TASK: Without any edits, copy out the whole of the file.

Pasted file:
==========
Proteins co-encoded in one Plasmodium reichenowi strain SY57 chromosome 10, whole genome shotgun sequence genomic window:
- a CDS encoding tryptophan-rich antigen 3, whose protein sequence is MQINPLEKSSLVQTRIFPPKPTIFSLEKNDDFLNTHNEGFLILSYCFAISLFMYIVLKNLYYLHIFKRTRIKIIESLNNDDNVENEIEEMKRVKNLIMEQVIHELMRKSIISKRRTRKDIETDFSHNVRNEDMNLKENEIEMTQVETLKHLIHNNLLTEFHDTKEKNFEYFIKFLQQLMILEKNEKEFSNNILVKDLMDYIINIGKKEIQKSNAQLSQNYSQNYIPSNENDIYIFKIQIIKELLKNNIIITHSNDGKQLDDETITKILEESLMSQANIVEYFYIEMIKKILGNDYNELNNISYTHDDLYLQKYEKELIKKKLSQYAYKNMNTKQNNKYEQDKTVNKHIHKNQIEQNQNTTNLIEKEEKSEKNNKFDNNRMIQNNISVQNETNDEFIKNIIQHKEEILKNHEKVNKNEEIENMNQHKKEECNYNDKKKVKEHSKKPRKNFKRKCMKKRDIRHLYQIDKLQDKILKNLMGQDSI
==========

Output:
Proteins co-encoded in one Plasmodium reichenowi strain SY57 chromosome 10, whole genome shotgun sequence genomic window:
- a CDS encoding tryptophan-rich antigen 3, whose protein sequence is MQINPLEKSSLVQTRIFPPKPTIFSLEKNDDFLNTHNEGFLILSYCFAISLFMYIVLKNLYYLHIFKRTRIKIIESLNNDDNVENEIEEMKRVKNLIMEQVIHELMRKSIISKRRTRKDIETDFSHNVRNEDMNLKENEIEMTQVETLKHLIHNNLLTEFHDTKEKNFEYFIKFLQQLMILEKNEKEFSNNILVKDLMDYIINIGKKEIQKSNAQLSQNYSQNYIPSNENDIYIFKIQIIKELLKNNIIITHSNDGKQLDDETITKILEESLMSQANIVEYFYIEMIKKILGNDYNELNNISYTHDDLYLQKYEKELIKKKLSQYAYKNMNTKQNNKYEQDKTVNKHIHKNQIEQNQNTTNLIEKEEKSEKNNKFDNNRMIQNNISVQNETNDEFIKNIIQHKEEILKNHEKVNKNEEIENMNQHKKEECNYNDKKKVKEHSKKPRKNFKRKCMKKRDIRHLYQIDKLQDKILKNLMGQDSI